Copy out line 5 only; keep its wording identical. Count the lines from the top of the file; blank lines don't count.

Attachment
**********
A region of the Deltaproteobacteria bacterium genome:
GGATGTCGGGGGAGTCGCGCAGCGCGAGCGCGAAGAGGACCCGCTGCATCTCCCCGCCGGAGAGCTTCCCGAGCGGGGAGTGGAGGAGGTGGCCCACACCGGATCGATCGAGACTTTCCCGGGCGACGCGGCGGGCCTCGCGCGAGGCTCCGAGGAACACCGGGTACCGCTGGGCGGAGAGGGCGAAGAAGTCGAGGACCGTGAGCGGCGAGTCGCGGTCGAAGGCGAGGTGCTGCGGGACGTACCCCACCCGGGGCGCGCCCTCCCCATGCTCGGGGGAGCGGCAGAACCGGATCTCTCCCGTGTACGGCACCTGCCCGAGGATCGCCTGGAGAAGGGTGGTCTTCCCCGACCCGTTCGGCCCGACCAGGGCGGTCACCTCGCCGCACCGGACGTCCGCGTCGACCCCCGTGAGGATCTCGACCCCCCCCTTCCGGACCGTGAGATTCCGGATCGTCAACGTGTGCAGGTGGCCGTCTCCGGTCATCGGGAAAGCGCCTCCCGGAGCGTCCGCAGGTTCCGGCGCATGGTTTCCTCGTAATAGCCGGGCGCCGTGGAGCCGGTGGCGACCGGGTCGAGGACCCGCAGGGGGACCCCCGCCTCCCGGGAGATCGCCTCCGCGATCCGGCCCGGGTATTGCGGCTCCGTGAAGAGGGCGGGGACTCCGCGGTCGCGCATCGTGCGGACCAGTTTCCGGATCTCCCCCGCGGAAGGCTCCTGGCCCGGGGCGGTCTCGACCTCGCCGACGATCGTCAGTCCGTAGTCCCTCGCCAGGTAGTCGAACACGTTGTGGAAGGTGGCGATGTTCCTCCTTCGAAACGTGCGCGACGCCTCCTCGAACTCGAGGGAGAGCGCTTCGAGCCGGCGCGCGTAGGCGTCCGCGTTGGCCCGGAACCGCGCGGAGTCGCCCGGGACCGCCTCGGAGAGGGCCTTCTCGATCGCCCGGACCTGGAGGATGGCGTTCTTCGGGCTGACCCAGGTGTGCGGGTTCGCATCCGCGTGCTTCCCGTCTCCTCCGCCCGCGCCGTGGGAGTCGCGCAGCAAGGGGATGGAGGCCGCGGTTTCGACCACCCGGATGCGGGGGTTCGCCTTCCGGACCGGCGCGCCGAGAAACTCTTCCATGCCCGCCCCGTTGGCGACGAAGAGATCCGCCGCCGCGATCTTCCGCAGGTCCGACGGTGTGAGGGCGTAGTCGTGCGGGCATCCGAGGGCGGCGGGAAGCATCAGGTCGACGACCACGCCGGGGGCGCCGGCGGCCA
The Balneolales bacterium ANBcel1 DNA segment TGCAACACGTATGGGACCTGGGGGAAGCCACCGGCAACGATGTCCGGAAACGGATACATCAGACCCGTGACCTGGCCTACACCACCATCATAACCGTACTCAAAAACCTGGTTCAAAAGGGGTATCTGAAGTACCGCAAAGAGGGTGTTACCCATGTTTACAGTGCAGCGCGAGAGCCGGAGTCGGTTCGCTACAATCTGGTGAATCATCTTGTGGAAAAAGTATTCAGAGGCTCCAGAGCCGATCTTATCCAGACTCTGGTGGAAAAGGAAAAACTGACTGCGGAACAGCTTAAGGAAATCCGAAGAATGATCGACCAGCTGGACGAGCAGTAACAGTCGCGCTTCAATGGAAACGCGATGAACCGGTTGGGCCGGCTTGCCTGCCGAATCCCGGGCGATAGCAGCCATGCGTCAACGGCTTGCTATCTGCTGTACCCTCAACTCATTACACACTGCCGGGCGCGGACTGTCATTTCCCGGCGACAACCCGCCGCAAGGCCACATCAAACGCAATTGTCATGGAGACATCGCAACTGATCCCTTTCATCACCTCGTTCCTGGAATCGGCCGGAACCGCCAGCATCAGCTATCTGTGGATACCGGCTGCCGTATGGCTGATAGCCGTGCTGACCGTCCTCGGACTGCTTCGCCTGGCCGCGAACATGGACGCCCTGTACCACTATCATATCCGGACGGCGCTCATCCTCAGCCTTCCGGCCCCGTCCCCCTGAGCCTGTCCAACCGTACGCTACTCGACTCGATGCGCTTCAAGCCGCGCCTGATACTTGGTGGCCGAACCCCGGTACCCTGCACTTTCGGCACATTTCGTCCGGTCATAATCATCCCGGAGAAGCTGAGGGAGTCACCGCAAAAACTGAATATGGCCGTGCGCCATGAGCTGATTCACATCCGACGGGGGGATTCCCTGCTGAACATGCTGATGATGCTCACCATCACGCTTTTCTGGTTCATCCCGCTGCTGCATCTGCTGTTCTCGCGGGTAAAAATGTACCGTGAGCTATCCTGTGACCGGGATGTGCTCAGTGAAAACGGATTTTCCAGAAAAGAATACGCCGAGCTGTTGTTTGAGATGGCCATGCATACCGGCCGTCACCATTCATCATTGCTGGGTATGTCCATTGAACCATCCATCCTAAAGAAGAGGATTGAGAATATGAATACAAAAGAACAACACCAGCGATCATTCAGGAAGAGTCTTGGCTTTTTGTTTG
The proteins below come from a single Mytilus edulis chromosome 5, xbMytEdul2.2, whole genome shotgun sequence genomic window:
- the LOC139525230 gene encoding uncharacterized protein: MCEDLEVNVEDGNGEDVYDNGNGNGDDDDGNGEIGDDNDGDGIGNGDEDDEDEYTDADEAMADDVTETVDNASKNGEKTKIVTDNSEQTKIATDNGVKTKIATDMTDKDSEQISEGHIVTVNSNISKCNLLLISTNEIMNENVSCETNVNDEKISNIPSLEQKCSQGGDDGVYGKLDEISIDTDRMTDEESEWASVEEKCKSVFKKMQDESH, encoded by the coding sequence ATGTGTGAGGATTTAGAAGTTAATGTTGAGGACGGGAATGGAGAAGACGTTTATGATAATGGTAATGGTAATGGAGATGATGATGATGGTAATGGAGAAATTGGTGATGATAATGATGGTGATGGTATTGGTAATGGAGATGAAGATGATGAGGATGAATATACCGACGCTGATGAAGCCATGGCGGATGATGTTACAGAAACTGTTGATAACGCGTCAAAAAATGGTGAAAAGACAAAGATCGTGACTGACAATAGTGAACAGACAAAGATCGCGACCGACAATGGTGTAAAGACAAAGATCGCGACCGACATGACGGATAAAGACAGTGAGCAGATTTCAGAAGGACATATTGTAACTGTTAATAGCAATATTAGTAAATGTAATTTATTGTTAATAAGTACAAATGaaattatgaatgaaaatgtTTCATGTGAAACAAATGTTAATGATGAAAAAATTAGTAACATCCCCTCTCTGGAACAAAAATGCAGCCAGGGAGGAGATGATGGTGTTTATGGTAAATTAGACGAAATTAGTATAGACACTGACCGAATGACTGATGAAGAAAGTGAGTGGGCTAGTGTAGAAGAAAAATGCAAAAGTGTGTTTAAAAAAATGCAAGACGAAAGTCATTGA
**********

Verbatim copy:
- the LOC139525230 gene encoding uncharacterized protein: MCEDLEVNVEDGNGEDVYDNGNGNGDDDDGNGEIGDDNDGDGIGNGDEDDEDEYTDADEAMADDVTETVDNASKNGEKTKIVTDNSEQTKIATDNGVKTKIATDMTDKDSEQISEGHIVTVNSNISKCNLLLISTNEIMNENVSCETNVNDEKISNIPSLEQKCSQGGDDGVYGKLDEISIDTDRMTDEESEWASVEEKCKSVFKKMQDESH, encoded by the coding sequence ATGTGTGAGGATTTAGAAGTTAATGTTGAGGACGGGAATGGAGAAGACGTTTATGATAATGGTAATGGTAATGGAGATGATGATGATGGTAATGGAGAAATTGGTGATGATAATGATGGTGATGGTATTGGTAATGGAGATGAAGATGATGAGGATGAATATACCGACGCTGATGAAGCCATGGCGGATGATGTTACAGAAACTGTTGATAACGCGTCAAAAAATGGTGAAAAGACAAAGATCGTGACTGACAATAGTGAACAGACAAAGATCGCGACCGACAATGGTGTAAAGACAAAGATCGCGACCGACATGACGGATAAAGACAGTGAGCAGATTTCAGAAGGACATATTGTAACTGTTAATAGCAATATTAGTAAATGTAATTTATTGTTAATAAGTACAAATGaaattatgaatgaaaatgtTTCATGTGAAACAAATGTTAATGATGAAAAAATTAGTAACATCCCCTCTCTGGAACAAAAATGCAGCCAGGGAGGAGATGATGGTGTTTATGGTAAATTAGACGAAATTAGTATAGACACTGACCGAATGACTGATGAAGAAAGTGAGTGGGCTAGTGTAGAAGAAAAATGCAAAAGTGTGTTTAAAAAAATGCAAGACGAAAGTCATTGA